A more direct influence may have come from philosophy. The book "Animal Liberation" (1975), by Peter Singer, was a landmark in the debate against killing, eating and doing scientific experiments with animals. He questioned how humans could manage to make animals a part of a moral evaluation, how they could justify causing pain to animals.
Lori Gruen, Head of the Department of Philosophy at Wesleyan University and coordinator of the summer fellowship program in the institution's Animal Studies, said one of the main questions of philosophy is "to whom we should direct our moral interest?" Thirty years ago, animals were on the margins of philosophical discussions about ethics. "Now the animal question is in the center of discussions on ethics."
And it is in the public interest.
Jane Desmond, University of Illinois, cultural anthropologist who organized a series of lectures on animals at the institution, says that what happens in the public arena, and what happens at the university, has had a role in promoting a new attention to animals . There are concerns about the safety of the food chain, and popular books on the refusal to kill and eat animals.
"The habit of eating animals is an important subject of academic interest," Gruen said. "Since the time when most people interact with animals is when they are dead and are eaten, this is very much an issue," he added.
The animals with which humans live and feel love for are also an important issue.
Another philosophical lineage, exemplified by the French writer, Jacques Derrida, has exerted a strong influence on animal studies. He considered how animals think and why we distance ourselves from them. His writing is almost impossible to summarize in quotes, since it constantly rotates around itself, gaining intensity as he plays with the very language you use to write about what you are trying to understand. His approach has been adapted into a profusion of scholarly work.
In the book "The animal that therefore I am", for example, he discusses at length not only what he thinks of what he cats, but what he cats thinks of him. In one sentence - and thought - simple enough by his standards, he writes about the cat: "An animal looks at me. What should I think of that phrase?"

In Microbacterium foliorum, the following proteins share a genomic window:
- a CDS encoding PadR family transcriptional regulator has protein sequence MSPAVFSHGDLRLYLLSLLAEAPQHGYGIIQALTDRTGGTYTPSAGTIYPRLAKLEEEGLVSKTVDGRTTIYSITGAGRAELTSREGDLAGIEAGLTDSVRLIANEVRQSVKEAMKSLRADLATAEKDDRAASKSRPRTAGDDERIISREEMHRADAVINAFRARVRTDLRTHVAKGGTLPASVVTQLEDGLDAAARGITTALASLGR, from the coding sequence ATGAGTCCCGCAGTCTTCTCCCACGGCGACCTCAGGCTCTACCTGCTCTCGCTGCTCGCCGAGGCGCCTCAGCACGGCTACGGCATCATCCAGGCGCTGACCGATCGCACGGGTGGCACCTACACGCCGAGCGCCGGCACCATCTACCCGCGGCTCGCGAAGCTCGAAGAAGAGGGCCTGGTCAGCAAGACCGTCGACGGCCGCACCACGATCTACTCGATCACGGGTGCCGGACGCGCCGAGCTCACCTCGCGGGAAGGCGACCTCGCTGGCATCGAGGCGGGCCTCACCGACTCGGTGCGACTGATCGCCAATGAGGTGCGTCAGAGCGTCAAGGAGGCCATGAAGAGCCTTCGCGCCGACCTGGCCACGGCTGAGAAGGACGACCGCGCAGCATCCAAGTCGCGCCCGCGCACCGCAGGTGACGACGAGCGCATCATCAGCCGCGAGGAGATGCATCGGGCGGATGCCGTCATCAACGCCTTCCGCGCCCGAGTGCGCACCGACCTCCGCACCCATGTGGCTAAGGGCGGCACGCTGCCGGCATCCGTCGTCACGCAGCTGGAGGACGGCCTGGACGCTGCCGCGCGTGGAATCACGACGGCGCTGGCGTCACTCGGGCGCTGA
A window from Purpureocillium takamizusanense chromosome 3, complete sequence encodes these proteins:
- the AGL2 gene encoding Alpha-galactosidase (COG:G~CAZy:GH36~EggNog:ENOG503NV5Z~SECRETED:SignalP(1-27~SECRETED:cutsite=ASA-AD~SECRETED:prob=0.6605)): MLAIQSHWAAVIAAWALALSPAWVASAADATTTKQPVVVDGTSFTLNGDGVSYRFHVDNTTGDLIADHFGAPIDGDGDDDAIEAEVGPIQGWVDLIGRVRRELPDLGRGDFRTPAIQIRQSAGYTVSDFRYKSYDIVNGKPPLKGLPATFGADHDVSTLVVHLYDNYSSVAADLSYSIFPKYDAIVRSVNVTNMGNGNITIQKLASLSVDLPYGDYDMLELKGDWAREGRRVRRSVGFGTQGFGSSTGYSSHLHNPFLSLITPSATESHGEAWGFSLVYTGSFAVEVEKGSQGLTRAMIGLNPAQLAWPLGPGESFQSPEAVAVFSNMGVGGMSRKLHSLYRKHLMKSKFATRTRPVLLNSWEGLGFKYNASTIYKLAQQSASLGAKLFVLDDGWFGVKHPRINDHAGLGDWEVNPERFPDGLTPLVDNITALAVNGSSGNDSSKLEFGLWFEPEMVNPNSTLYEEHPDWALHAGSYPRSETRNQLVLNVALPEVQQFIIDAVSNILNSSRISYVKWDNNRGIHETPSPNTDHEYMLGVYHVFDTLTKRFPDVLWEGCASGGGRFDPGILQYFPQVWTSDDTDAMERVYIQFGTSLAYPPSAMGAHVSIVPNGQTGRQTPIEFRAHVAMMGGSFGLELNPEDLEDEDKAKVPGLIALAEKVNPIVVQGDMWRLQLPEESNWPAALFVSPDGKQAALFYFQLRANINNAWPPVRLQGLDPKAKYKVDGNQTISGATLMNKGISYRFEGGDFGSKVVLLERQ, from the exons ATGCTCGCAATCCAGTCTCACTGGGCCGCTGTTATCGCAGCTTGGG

What do animals think - in fact, what they have to say - is something that scholars now take very seriously, recognizing, of course, that such an approach has its limits. As Weil said, referring to the gap between animals and people which was previously marginalized (the "others"), such as women or African Americans, "unlike those others, these others will not answer, whether by voice or by writing in a language recognized by the academy."
The academy, it seems, recognizes and understands Derrida and sometimes sticks to his word. Consider, for example, the article "Animal, vegetable and mineral: ethics as an extension of what is to come? The case of the becoming-plant," was published in a recent issue of The Journal for Critical Animal Studies.
Other publications are quite accessible. Moral arguments about the act of eating animals are clear. And there are texts to read which could benefit any citizen, such as "How pigeons became rats: cultural spatial logic and the problem of animals."
The wide variety of topics, methods, interests and assumptions within animal studies raises questions about how the cohesion of the area holds. Law schools, for example, routinely offer courses on animals and law. Veterinary colleges offer courses on the human connection with animals. As part of the animal studies, some people take courses on how to do therapy with animals.
This variety does not reduce the energy or the importance of what is happening, but at least some of the people who work with themes that can be included in the sphere of animal studies, as Jamieson, University of New York, and Desmond of Illinois, believe that this academic effervescence still has a long way to go before animal studies become an academic field of clear outlines.
Desmond says such studies are still "not a field." They consist, according to the professor, in "an emerging academic community."